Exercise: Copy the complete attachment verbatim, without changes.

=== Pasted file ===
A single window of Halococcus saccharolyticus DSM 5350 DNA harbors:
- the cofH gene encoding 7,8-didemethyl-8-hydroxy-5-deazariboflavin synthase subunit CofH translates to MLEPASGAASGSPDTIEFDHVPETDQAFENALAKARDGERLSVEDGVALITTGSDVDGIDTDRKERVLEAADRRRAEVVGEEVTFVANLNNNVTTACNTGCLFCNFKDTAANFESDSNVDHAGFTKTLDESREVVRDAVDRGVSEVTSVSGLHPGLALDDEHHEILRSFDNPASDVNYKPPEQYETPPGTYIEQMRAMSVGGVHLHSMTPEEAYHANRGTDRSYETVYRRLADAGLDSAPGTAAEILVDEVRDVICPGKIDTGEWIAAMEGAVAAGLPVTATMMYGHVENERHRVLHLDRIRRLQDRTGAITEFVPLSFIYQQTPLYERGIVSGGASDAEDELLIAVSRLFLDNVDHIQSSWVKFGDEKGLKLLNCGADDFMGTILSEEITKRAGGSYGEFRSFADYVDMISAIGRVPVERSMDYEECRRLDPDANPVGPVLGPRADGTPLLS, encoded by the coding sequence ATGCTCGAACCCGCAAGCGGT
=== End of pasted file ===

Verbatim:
A single window of Halococcus saccharolyticus DSM 5350 DNA harbors:
- the cofH gene encoding 7,8-didemethyl-8-hydroxy-5-deazariboflavin synthase subunit CofH translates to MLEPASGAASGSPDTIEFDHVPETDQAFENALAKARDGERLSVEDGVALITTGSDVDGIDTDRKERVLEAADRRRAEVVGEEVTFVANLNNNVTTACNTGCLFCNFKDTAANFESDSNVDHAGFTKTLDESREVVRDAVDRGVSEVTSVSGLHPGLALDDEHHEILRSFDNPASDVNYKPPEQYETPPGTYIEQMRAMSVGGVHLHSMTPEEAYHANRGTDRSYETVYRRLADAGLDSAPGTAAEILVDEVRDVICPGKIDTGEWIAAMEGAVAAGLPVTATMMYGHVENERHRVLHLDRIRRLQDRTGAITEFVPLSFIYQQTPLYERGIVSGGASDAEDELLIAVSRLFLDNVDHIQSSWVKFGDEKGLKLLNCGADDFMGTILSEEITKRAGGSYGEFRSFADYVDMISAIGRVPVERSMDYEECRRLDPDANPVGPVLGPRADGTPLLS, encoded by the coding sequence ATGCTCGAACCCGCAAGCGGT